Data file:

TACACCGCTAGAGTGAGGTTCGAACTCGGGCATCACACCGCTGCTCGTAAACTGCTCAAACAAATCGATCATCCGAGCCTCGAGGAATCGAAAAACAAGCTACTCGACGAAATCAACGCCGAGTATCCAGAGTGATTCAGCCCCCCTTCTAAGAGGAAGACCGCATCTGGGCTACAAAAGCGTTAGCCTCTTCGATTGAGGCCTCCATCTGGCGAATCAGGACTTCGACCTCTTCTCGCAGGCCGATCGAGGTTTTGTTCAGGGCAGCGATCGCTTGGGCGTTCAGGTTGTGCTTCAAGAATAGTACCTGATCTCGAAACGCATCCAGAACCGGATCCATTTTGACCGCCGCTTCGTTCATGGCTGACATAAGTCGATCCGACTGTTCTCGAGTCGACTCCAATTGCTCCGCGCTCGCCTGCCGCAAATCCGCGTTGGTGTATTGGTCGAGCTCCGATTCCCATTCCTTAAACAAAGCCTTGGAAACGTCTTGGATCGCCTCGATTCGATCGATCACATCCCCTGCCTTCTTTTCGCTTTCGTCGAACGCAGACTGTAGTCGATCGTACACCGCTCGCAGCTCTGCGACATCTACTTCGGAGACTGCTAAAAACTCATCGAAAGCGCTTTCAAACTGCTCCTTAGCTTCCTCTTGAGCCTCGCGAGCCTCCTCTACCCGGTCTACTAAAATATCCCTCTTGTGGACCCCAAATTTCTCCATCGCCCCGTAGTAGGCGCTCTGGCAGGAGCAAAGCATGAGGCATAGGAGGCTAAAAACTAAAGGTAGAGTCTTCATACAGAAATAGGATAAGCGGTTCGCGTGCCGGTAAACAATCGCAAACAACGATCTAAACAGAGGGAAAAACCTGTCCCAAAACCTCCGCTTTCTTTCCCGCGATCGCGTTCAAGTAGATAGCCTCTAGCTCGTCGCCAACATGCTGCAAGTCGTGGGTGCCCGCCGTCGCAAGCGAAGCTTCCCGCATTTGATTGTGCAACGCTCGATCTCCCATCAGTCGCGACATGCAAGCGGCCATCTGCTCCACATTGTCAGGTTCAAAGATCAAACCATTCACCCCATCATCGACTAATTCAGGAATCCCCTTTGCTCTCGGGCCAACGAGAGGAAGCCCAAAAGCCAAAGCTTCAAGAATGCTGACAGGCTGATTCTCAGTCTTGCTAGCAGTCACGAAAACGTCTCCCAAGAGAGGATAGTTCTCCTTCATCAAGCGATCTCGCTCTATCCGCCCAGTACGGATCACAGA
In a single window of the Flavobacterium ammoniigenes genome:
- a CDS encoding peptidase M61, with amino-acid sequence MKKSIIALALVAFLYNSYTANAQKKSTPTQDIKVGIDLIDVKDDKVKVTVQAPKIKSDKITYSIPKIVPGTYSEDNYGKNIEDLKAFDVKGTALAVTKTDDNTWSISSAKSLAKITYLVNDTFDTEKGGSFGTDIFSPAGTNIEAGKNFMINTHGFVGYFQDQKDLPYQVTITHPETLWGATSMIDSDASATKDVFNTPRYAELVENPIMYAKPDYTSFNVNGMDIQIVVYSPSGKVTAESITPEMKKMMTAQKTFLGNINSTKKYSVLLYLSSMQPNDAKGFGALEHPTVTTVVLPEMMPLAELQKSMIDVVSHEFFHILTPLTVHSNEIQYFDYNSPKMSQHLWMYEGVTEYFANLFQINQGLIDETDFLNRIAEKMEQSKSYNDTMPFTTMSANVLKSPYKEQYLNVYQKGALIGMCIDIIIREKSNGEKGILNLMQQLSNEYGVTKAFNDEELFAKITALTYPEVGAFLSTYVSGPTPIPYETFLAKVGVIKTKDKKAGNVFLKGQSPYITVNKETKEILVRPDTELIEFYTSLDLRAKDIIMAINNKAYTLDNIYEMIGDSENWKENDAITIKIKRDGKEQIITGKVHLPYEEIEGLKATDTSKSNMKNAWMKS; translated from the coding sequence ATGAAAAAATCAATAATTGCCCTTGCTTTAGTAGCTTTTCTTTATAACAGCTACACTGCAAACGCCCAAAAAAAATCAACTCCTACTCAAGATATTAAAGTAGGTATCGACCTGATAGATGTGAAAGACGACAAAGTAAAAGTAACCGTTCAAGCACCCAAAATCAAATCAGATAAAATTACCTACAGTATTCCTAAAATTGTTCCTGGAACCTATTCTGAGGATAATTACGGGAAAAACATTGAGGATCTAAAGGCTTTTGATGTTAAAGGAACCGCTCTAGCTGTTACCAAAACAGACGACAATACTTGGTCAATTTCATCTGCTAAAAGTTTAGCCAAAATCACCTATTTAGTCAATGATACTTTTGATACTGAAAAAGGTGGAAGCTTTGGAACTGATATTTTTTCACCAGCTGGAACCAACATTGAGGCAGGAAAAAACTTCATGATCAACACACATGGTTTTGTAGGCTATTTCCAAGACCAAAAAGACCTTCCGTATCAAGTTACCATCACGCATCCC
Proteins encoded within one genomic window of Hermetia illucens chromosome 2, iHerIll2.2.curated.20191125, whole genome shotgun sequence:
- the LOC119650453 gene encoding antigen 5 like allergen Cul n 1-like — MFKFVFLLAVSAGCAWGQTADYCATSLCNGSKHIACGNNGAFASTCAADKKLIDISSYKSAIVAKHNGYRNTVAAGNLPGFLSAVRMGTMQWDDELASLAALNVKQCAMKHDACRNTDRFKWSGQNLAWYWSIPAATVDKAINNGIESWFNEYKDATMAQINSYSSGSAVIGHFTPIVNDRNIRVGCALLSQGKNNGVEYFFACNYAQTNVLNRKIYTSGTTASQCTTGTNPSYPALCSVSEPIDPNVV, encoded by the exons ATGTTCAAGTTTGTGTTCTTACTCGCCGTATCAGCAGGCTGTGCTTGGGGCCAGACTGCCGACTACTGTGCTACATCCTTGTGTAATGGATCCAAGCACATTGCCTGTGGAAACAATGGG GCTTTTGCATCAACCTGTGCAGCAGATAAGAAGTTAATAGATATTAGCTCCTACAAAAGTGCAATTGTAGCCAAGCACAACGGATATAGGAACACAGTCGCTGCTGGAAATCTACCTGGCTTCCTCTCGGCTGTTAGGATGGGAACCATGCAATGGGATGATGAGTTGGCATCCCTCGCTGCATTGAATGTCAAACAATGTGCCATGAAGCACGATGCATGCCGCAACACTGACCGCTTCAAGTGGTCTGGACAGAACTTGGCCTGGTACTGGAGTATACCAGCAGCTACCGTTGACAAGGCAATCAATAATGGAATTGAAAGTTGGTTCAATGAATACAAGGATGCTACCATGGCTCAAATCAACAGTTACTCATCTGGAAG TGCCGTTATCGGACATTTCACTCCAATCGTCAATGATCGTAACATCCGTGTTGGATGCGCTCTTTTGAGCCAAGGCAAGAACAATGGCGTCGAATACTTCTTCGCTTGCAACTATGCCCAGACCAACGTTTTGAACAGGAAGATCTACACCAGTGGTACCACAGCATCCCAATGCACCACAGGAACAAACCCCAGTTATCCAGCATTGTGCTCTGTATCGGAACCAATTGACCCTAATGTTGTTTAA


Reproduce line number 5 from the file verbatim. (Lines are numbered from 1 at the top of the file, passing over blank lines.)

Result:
- the LOC119650453 gene encoding antigen 5 like allergen Cul n 1-like — MFKFVFLLAVSAGCAWGQTADYCATSLCNGSKHIACGNNGAFASTCAADKKLIDISSYKSAIVAKHNGYRNTVAAGNLPGFLSAVRMGTMQWDDELASLAALNVKQCAMKHDACRNTDRFKWSGQNLAWYWSIPAATVDKAINNGIESWFNEYKDATMAQINSYSSGSAVIGHFTPIVNDRNIRVGCALLSQGKNNGVEYFFACNYAQTNVLNRKIYTSGTTASQCTTGTNPSYPALCSVSEPIDPNVV, encoded by the exons ATGTTCAAGTTTGTGTTCTTACTCGCCGTATCAGCAGGCTGTGCTTGGGGCCAGACTGCCGACTACTGTGCTACATCCTTGTGTAATGGATCCAAGCACATTGCCTGTGGAAACAATGGG GCTTTTGCATCAACCTGTGCAGCAGATAAGAAGTTAATAGATATTAGCTCCTACAAAAGTGCAATTGTAGCCAAGCACAACGGATATAGGAACACAGTCGCTGCTGGAAATCTACCTGGCTTCCTCTCGGCTGTTAGGATGGGAACCATGCAATGGGATGATGAGTTGGCATCCCTCGCTGCATTGAATGTCAAACAATGTGCCATGAAGCACGATGCATGCCGCAACACTGACCGCTTCAAGTGGTCTGGACAGAACTTGGCCTGGTACTGGAGTATACCAGCAGCTACCGTTGACAAGGCAATCAATAATGGAATTGAAAGTTGGTTCAATGAATACAAGGATGCTACCATGGCTCAAATCAACAGTTACTCATCTGGAAG TGCCGTTATCGGACATTTCACTCCAATCGTCAATGATCGTAACATCCGTGTTGGATGCGCTCTTTTGAGCCAAGGCAAGAACAATGGCGTCGAATACTTCTTCGCTTGCAACTATGCCCAGACCAACGTTTTGAACAGGAAGATCTACACCAGTGGTACCACAGCATCCCAATGCACCACAGGAACAAACCCCAGTTATCCAGCATTGTGCTCTGTATCGGAACCAATTGACCCTAATGTTGTTTAA